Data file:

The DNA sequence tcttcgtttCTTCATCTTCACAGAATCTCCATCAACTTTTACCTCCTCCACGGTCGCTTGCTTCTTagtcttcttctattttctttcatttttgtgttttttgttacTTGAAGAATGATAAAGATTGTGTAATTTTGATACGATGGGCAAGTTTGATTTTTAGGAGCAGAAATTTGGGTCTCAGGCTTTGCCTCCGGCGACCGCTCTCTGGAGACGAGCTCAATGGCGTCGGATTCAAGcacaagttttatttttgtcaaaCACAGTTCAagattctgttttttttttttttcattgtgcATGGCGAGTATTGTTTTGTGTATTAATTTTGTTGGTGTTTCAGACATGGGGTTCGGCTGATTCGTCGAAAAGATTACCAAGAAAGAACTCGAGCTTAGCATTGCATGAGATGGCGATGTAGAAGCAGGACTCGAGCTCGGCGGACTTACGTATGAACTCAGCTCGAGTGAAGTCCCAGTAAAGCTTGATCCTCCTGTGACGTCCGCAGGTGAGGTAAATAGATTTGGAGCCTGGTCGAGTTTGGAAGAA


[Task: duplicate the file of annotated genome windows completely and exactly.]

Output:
The DNA sequence tcttcgtttCTTCATCTTCACAGAATCTCCATCAACTTTTACCTCCTCCACGGTCGCTTGCTTCTTagtcttcttctattttctttcatttttgtgttttttgttacTTGAAGAATGATAAAGATTGTGTAATTTTGATACGATGGGCAAGTTTGATTTTTAGGAGCAGAAATTTGGGTCTCAGGCTTTGCCTCCGGCGACCGCTCTCTGGAGACGAGCTCAATGGCGTCGGATTCAAGcacaagttttatttttgtcaaaCACAGTTCAagattctgttttttttttttttcattgtgcATGGCGAGTATTGTTTTGTGTATTAATTTTGTTGGTGTTTCAGACATGGGGTTCGGCTGATTCGTCGAAAAGATTACCAAGAAAGAACTCGAGCTTAGCATTGCATGAGATGGCGATGTAGAAGCAGGACTCGAGCTCGGCGGACTTACGTATGAACTCAGCTCGAGTGAAGTCCCAGTAAAGCTTGATCCTCCTGTGACGTCCGCAGGTGAGGTAAATAGATTTGGAGCCTGGTCGAGTTTGGAAGAA